Downtown business may be in a slump, but it's possible to forget that looking at James Perkins' electric taxi.
The white six-seater, which looks a lot like a golf cart, is wallpapered with ads for a dozen restaurants and other businesses. It inevitably draws curious stares from passers-by, intrigued by the smiling teddy bear of a driver whose booming voice rises above that of Etta James on the sound system.
"Downtown needs a shot in the arm, and I'm ready to give it to them," says Perkins, 46, who operates the city's only electric taxi service.
The ads make the Green Gator "free" for customers, though Perkins keeps a sign handy that says he works for tips. He started in July, seven months after the City Council amended the city code to include provisions for electric taxis.
There is Perkins' optimism and flashy ride, then there is the reality of daytime foot traffic downtown. It can be a ghost town on weekdays, Perkins admits. He banks on late-week evenings and weekends, the Pier, Saturday Morning Market, and Beach Drive restaurants and nightclubs to keep him busy. He uses the lulls to recharge his vehicle.
Perkins is a former employee of Todd Persico, who runs Hop Tampa, an electric taxi service in downtown Tampa. It was Persico who approached the St. Petersburg City Council about adding electric taxis to the code, said Julie Weston, director of the city development services department.
The vehicles must be registered with the city and carry the same type of liability insurance required of cabs, and can travel only on streets designated for 35 mph traffic.
Persico was briefly shut down in Tampa after taxi operators there lobbied the City Council and County Commission to toughen regulations on electric taxis. Persico still operates Hop Tampa and holds a permit for Hop St. Pete, though the latter company does not appear to be active. Persico could not be reached for comment.
Dealing with city officials in St. Petersburg was a breeze compared to Tampa, Perkins said. Selling ads here — he charges $50 on the inside and $100 outside his taxi for three-month contracts — has been brisk. He has often had a waiting list.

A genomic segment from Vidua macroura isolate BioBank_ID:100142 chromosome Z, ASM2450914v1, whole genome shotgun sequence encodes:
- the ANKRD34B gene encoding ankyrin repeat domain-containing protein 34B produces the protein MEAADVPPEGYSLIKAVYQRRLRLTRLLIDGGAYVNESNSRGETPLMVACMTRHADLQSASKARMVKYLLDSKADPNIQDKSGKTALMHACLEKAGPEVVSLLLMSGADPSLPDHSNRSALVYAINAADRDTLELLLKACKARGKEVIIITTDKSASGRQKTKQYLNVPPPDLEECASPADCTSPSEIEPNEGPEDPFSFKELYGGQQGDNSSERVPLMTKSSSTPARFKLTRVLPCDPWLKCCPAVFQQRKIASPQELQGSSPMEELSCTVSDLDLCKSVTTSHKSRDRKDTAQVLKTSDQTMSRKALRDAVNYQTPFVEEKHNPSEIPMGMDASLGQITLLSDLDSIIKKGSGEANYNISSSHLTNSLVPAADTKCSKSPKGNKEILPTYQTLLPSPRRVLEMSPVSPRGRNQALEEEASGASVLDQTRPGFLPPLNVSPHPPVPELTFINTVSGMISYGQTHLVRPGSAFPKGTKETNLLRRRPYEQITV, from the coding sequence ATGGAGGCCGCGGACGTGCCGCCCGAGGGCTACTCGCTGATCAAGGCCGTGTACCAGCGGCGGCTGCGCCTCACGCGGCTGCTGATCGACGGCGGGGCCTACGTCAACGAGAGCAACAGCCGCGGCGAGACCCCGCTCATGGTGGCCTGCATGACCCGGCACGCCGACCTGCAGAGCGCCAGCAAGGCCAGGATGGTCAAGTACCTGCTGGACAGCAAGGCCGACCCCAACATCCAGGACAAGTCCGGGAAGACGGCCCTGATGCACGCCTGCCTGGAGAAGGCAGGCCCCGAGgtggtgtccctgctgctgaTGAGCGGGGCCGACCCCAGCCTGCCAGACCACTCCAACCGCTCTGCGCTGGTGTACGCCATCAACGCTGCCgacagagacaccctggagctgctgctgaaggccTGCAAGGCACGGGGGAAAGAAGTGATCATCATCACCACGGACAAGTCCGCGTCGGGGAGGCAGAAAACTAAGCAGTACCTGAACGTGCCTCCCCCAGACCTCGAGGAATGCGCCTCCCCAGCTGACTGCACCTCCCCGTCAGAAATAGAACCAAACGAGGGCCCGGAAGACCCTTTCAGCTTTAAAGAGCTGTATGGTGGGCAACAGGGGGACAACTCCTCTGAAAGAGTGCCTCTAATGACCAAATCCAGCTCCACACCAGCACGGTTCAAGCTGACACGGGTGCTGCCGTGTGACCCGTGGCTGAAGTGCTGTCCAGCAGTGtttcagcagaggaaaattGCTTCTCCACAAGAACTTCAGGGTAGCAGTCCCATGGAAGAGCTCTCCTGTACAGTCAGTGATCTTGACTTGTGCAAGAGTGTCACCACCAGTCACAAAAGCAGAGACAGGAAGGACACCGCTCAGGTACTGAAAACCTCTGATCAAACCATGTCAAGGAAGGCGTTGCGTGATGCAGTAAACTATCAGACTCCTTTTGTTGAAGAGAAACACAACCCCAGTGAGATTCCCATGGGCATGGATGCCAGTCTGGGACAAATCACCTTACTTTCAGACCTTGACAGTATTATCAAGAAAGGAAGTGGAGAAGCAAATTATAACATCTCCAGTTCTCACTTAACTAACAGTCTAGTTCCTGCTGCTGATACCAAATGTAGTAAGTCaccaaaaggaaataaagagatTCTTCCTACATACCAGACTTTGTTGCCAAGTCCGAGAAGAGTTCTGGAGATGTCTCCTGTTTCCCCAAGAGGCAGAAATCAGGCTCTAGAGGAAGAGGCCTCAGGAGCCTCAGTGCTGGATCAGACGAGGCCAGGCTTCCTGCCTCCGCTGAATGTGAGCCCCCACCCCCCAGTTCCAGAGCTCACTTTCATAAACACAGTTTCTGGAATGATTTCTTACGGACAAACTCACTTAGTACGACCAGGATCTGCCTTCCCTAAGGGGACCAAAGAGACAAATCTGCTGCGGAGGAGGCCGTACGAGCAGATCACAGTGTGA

Perkins knows about the bad economy. His last job as a salesman vanished after the state shut down the company he worked for, Tidewater Marketing Global Consultants, for deceptive business practices, fraud and failure to deliver gas cards to consumers. Perkins was not involved in managing the company.
He invested about $12,000 to start the Green Gator. He found a used electric taxi on eBay and flew to Louisiana to pick it up.
He covers a 3-mile radius downtown, from the Old Northeast to Tropicana Field and the Old Southeast. He also rolls through Midtown's nightclub scene. He says that any customer who calls him within a reasonable distance can schedule a pickup.
One such customer is Motez Robinson Jr., a tennis instructor who lives in Bartlett Park and calls Perkins about once a week to take him to downtown bars. Robinson says he likes to leave his Honda Accord at home and not have to worry about drinking and driving.
"It's a little less expensive than a taxi but a little more intimate," Robinson said. "He's such a good conversationalist."
So far, Perkins, who has one taxi, has largely been under the radar. Marilyn Olsen, president of the Downtown Neighborhood Association, said she was unfamiliar with the service, but added: "Anything that makes it easier for residents and tourists to get around without using a car is a good thing."
Perkins is optimistic about downtown. He is excited about holiday promotions where he hopes to shuttle customers between advertisers. And he loves talking to clients. He stamps his phone number with green ink on the back of their business cards.
He imagines the day when things look up enough to add another electric taxi, and even hire young people as chauffeurs.
"The ridership isn't here yet," he said, "but it will be."
Luis Perez can be reached at firstname.lastname@example.org or (727) 892-2271.